The Internal Revenue Service will let taxpayers with undeclared offshore accounts apply for a 90-day extension of the Aug. 31 deadline for coming forward.
The change, announced on the IRS website today, would let taxpayers seek the extension in writing by showing that they have made a “good-faith attempt” to meet the deadline and explain what information they are missing.
“This would be a welcome relief to many taxpayers,” said Barbara Kaplan, an attorney at Greenberg Traurig LLP in New York. “There is difficulty in getting the records together.”
The IRS is conducting its second voluntary offshore disclosure program, allowing taxpayers to pay penalties related to undeclared accounts to avoid criminal prosecution. The program requires those who come forward to pay as much as 25 percent of the highest annual amount in the account from 2003 through 2010, plus back taxes, interest and other penalties.
The IRS announcement also included a new category of taxpayers who could qualify for a reduced 5 percent penalty applying only to unreported financial assets, said Scott Michel, an attorney at Caplin & Drysdale in Washington. Non-U.S. residents who comply with home-country tax laws and had $10,000 or less in U.S. income in each relevant year can qualify for that rate, which was already available to some people who inherited accounts.
‘A Way Back’
“This is very, very big because there are hundreds of thousands of Americans living overseas who are compliant in their home country but have not filed U.S. tax returns,” Michel said. “It gives them a way back into compliance in the U.S.”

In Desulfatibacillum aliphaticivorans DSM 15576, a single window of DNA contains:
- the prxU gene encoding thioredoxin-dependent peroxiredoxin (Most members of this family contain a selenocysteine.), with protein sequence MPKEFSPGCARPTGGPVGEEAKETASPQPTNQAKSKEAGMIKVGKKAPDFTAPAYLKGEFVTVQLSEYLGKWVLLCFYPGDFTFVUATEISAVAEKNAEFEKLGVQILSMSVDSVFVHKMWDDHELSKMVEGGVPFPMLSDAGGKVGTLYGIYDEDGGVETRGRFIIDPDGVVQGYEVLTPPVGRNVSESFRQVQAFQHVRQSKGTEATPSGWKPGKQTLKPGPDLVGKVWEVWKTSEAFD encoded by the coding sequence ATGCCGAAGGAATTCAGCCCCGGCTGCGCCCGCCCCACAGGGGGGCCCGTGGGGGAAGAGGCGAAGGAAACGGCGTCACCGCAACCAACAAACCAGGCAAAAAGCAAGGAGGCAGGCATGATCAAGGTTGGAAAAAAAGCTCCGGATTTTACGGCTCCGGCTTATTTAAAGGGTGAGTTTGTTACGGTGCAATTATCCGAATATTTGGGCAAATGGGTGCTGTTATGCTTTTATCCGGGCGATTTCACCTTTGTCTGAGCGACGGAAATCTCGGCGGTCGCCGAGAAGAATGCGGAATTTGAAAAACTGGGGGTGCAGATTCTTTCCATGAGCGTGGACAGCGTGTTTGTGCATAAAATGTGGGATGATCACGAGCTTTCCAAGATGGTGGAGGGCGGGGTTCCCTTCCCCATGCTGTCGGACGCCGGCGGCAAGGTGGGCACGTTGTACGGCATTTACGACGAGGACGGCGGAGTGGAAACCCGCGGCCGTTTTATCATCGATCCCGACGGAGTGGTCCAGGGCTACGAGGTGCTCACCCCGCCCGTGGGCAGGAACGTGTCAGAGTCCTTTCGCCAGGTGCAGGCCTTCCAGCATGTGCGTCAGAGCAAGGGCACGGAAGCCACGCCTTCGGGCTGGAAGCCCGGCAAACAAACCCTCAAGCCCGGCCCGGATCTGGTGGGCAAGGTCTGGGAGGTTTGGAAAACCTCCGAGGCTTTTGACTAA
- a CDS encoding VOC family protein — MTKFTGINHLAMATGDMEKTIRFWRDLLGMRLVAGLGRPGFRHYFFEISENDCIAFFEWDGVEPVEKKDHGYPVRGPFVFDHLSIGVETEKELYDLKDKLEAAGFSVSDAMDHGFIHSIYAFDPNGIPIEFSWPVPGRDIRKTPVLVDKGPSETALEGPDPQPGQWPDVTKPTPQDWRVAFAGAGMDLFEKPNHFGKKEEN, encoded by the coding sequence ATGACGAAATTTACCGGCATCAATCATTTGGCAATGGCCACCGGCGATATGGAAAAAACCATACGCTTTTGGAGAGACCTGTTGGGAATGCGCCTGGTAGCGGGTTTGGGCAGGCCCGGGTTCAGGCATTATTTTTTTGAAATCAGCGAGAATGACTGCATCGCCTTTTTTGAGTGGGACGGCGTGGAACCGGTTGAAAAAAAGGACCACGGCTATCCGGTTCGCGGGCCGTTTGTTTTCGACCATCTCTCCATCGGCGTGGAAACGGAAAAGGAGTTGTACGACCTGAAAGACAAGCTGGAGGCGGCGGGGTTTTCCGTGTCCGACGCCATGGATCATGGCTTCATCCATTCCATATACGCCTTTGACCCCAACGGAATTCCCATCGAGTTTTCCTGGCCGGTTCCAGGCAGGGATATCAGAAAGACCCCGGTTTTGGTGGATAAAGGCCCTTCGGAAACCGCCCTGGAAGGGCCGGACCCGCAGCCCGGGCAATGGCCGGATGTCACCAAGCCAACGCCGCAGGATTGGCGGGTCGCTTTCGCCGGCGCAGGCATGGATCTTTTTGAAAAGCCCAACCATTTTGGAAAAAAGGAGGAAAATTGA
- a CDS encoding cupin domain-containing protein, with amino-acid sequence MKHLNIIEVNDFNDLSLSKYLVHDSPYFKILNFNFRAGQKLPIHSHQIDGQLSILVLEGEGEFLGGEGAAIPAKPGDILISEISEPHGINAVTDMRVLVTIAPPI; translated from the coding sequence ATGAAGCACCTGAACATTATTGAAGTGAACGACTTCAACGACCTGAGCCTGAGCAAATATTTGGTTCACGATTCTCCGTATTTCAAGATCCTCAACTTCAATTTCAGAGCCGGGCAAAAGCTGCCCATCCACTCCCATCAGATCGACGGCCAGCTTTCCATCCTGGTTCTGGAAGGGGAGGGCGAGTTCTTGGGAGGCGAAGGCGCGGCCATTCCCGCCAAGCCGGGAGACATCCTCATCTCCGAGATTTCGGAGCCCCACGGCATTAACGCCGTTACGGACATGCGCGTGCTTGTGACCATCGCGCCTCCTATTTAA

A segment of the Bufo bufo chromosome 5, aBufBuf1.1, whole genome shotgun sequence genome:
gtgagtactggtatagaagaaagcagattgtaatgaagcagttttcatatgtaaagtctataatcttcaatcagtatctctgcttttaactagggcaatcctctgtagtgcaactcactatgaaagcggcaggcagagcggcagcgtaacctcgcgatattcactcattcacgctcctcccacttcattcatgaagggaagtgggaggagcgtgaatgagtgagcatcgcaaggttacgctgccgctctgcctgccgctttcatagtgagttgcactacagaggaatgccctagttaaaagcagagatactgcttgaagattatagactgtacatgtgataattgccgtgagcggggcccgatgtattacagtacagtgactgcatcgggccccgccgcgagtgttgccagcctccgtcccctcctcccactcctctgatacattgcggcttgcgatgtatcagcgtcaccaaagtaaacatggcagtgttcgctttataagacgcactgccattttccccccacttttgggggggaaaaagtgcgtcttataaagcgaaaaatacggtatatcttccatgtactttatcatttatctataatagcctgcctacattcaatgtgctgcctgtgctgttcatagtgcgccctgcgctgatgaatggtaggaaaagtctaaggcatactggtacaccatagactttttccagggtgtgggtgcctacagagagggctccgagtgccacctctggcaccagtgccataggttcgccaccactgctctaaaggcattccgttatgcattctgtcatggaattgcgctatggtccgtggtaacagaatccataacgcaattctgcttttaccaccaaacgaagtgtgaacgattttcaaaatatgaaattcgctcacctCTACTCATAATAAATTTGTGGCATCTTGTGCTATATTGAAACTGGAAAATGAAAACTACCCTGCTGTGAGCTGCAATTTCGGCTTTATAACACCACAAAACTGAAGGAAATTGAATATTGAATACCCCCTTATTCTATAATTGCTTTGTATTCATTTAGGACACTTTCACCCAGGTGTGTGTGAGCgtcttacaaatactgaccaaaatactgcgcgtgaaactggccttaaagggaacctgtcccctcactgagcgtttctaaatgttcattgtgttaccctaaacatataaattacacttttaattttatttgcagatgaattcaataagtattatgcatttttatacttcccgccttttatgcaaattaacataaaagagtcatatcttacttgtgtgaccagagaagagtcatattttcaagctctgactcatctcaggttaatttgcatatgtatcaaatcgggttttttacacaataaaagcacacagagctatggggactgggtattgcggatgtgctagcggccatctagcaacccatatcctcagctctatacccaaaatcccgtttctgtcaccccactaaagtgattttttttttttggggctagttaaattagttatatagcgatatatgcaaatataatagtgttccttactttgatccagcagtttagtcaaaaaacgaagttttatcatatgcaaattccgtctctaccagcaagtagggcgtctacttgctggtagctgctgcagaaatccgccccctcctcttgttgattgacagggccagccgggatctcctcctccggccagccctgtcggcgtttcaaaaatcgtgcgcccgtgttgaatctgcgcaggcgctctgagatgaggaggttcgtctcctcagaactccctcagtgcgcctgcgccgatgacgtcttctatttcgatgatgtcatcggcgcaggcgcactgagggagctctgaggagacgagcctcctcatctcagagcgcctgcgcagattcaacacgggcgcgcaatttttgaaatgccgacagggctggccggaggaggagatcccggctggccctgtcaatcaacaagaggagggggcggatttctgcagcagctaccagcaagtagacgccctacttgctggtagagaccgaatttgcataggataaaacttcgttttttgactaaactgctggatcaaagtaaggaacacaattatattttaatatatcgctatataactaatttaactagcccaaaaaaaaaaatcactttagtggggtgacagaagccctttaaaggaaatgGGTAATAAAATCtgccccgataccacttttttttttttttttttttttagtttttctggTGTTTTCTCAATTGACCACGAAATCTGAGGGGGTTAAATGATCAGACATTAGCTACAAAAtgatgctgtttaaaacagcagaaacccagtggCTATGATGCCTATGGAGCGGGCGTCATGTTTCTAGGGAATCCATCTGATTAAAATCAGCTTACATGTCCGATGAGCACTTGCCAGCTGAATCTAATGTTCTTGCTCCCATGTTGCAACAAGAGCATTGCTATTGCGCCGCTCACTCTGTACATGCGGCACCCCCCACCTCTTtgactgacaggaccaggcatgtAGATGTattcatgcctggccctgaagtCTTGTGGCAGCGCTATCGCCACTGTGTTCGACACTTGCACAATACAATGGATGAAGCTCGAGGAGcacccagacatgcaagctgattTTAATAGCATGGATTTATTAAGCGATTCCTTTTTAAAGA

In announcing the disclosure program earlier this year, IRS Commissioner Douglas Shulman had emphasized the importance of meeting the deadline.
“You’re going to need to provide all of your paperwork by Aug. 31,” he said on a conference call with reporters Feb. 8.
In the information provided today, the IRS said taxpayers who want extensions must apply for them and explain steps they are taking to obtain missing information.
“The deadline is still Aug. 31 and it is important and we expect that most taxpayers will meet the deadline,” IRS spokesman Anthony Burke said in an e-mailed statement. “We have received feedback about some difficulties in meeting the deadline and we wanted to provide an opportunity to those taxpayers that make a good-faith effort to meet it to come in.”
That flexibility recognizes the difficulty of compiling the necessary information, Kaplan said.
“The computations are difficult and sometimes getting complete records is difficult, particularly if you’re dealing with countries that are not accustomed to maintaining banking records the way the U.S. is,” she said.
A similar program with more generous terms that ended in October 2009 attracted about 15,000 taxpayers. They avoided prosecution by paying taxes on six years of undeclared income, plus a 20 percent penalty. About 4,000 taxpayers have come forward since October 2009, and their cases will be considered under the terms of this year’s program.
A new law requiring banks based outside the U.S. to provide the IRS with information about U.S. account holders will take effect in 2013.
In addition to the offer of extensions, the IRS provided updated information that helps taxpayers decide whether to opt out of the civil settlement framework in the program.
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